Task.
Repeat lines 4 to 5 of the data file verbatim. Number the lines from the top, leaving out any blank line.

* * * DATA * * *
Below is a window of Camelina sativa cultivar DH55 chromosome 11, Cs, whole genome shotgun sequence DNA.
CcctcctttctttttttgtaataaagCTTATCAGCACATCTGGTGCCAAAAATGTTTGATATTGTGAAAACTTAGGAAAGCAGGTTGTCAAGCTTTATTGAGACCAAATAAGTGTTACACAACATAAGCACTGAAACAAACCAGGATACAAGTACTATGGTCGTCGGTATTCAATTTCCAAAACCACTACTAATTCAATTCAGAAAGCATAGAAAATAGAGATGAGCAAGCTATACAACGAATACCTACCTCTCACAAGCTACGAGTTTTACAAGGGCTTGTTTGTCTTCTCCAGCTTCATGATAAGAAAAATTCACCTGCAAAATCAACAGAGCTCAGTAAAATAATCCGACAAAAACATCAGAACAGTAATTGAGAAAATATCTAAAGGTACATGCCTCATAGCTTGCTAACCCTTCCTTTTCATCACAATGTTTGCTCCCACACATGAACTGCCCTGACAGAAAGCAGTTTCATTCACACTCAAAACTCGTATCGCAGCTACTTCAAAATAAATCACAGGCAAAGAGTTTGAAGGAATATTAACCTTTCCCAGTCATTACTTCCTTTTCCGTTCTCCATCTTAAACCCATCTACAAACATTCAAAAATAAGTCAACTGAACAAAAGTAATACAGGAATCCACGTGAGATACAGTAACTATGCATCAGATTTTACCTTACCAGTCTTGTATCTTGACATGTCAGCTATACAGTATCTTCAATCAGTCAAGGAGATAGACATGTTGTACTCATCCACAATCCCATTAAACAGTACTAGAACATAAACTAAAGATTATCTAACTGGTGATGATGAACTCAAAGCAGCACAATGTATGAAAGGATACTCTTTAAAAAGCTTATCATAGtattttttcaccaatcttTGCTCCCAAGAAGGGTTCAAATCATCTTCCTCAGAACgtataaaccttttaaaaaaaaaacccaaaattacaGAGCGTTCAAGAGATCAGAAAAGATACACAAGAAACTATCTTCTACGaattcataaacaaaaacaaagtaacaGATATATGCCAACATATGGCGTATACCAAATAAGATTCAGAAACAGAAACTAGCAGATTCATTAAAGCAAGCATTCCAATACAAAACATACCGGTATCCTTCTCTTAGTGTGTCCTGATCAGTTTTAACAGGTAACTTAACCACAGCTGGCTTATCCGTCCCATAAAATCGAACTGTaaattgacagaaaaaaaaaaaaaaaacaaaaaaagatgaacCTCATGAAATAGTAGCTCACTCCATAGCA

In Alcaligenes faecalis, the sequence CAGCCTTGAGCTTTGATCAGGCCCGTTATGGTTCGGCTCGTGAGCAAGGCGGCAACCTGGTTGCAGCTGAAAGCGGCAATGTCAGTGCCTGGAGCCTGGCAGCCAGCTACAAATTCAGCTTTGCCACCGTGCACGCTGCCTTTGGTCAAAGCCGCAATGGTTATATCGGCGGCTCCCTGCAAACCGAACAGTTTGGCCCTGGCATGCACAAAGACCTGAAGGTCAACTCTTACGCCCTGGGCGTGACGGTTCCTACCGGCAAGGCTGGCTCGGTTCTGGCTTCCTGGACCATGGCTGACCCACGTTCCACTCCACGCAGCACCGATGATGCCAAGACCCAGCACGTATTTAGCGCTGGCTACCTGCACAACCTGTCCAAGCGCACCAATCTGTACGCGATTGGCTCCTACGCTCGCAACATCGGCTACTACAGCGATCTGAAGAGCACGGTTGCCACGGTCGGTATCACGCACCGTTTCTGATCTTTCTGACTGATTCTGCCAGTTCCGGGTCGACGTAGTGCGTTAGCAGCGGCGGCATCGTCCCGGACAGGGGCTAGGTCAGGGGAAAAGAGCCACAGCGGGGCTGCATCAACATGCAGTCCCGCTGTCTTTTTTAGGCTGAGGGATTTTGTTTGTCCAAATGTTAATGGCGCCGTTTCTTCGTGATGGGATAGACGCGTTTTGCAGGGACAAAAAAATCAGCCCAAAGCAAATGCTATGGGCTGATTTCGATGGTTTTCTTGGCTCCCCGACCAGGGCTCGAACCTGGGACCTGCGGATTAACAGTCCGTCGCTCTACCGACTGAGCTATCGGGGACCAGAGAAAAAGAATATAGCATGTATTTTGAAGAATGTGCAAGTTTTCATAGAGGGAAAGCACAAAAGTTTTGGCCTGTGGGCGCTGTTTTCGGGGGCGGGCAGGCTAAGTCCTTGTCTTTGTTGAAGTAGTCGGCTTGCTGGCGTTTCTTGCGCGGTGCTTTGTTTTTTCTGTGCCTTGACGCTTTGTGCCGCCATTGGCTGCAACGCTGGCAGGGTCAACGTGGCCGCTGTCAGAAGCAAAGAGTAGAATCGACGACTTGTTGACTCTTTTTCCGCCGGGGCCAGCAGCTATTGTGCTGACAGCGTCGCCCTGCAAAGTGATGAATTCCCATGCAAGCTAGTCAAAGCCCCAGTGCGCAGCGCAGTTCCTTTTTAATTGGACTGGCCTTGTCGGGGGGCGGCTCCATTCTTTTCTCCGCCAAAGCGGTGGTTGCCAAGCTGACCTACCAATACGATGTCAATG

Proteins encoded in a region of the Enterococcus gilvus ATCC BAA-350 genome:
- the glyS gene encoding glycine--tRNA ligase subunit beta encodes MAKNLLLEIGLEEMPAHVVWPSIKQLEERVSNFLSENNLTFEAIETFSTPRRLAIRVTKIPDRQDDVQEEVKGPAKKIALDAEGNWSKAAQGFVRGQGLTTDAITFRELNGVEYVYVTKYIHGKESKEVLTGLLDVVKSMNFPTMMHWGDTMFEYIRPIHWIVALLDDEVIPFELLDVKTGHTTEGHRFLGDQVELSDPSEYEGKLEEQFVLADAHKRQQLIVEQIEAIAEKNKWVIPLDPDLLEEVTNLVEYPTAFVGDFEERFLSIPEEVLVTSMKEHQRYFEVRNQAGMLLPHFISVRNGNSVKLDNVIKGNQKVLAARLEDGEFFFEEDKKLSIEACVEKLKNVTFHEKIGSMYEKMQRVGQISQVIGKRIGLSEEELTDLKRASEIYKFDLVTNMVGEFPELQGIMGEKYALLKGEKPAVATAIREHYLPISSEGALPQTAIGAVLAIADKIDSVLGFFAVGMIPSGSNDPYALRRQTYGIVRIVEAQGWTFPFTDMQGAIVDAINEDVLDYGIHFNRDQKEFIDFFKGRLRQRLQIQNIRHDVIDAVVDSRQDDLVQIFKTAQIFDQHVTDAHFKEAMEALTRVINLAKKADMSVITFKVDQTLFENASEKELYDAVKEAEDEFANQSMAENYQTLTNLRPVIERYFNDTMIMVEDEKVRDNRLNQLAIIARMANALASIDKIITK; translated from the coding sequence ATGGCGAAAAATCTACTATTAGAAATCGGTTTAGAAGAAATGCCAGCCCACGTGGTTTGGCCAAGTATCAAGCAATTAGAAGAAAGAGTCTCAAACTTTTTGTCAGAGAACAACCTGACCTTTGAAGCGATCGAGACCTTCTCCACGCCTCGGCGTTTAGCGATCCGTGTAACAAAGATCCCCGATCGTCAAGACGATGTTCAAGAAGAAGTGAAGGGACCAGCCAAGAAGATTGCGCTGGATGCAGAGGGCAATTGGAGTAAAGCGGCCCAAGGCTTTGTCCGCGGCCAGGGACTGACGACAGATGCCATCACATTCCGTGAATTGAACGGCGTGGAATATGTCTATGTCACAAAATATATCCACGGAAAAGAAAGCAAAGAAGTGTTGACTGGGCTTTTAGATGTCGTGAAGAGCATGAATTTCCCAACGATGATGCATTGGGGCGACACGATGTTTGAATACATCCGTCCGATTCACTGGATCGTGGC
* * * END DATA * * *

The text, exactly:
Proteins encoded in a region of the Enterococcus gilvus ATCC BAA-350 genome:
- the glyS gene encoding glycine--tRNA ligase subunit beta encodes MAKNLLLEIGLEEMPAHVVWPSIKQLEERVSNFLSENNLTFEAIETFSTPRRLAIRVTKIPDRQDDVQEEVKGPAKKIALDAEGNWSKAAQGFVRGQGLTTDAITFRELNGVEYVYVTKYIHGKESKEVLTGLLDVVKSMNFPTMMHWGDTMFEYIRPIHWIVALLDDEVIPFELLDVKTGHTTEGHRFLGDQVELSDPSEYEGKLEEQFVLADAHKRQQLIVEQIEAIAEKNKWVIPLDPDLLEEVTNLVEYPTAFVGDFEERFLSIPEEVLVTSMKEHQRYFEVRNQAGMLLPHFISVRNGNSVKLDNVIKGNQKVLAARLEDGEFFFEEDKKLSIEACVEKLKNVTFHEKIGSMYEKMQRVGQISQVIGKRIGLSEEELTDLKRASEIYKFDLVTNMVGEFPELQGIMGEKYALLKGEKPAVATAIREHYLPISSEGALPQTAIGAVLAIADKIDSVLGFFAVGMIPSGSNDPYALRRQTYGIVRIVEAQGWTFPFTDMQGAIVDAINEDVLDYGIHFNRDQKEFIDFFKGRLRQRLQIQNIRHDVIDAVVDSRQDDLVQIFKTAQIFDQHVTDAHFKEAMEALTRVINLAKKADMSVITFKVDQTLFENASEKELYDAVKEAEDEFANQSMAENYQTLTNLRPVIERYFNDTMIMVEDEKVRDNRLNQLAIIARMANALASIDKIITK; translated from the coding sequence ATGGCGAAAAATCTACTATTAGAAATCGGTTTAGAAGAAATGCCAGCCCACGTGGTTTGGCCAAGTATCAAGCAATTAGAAGAAAGAGTCTCAAACTTTTTGTCAGAGAACAACCTGACCTTTGAAGCGATCGAGACCTTCTCCACGCCTCGGCGTTTAGCGATCCGTGTAACAAAGATCCCCGATCGTCAAGACGATGTTCAAGAAGAAGTGAAGGGACCAGCCAAGAAGATTGCGCTGGATGCAGAGGGCAATTGGAGTAAAGCGGCCCAAGGCTTTGTCCGCGGCCAGGGACTGACGACAGATGCCATCACATTCCGTGAATTGAACGGCGTGGAATATGTCTATGTCACAAAATATATCCACGGAAAAGAAAGCAAAGAAGTGTTGACTGGGCTTTTAGATGTCGTGAAGAGCATGAATTTCCCAACGATGATGCATTGGGGCGACACGATGTTTGAATACATCCGTCCGATTCACTGGATCGTGGC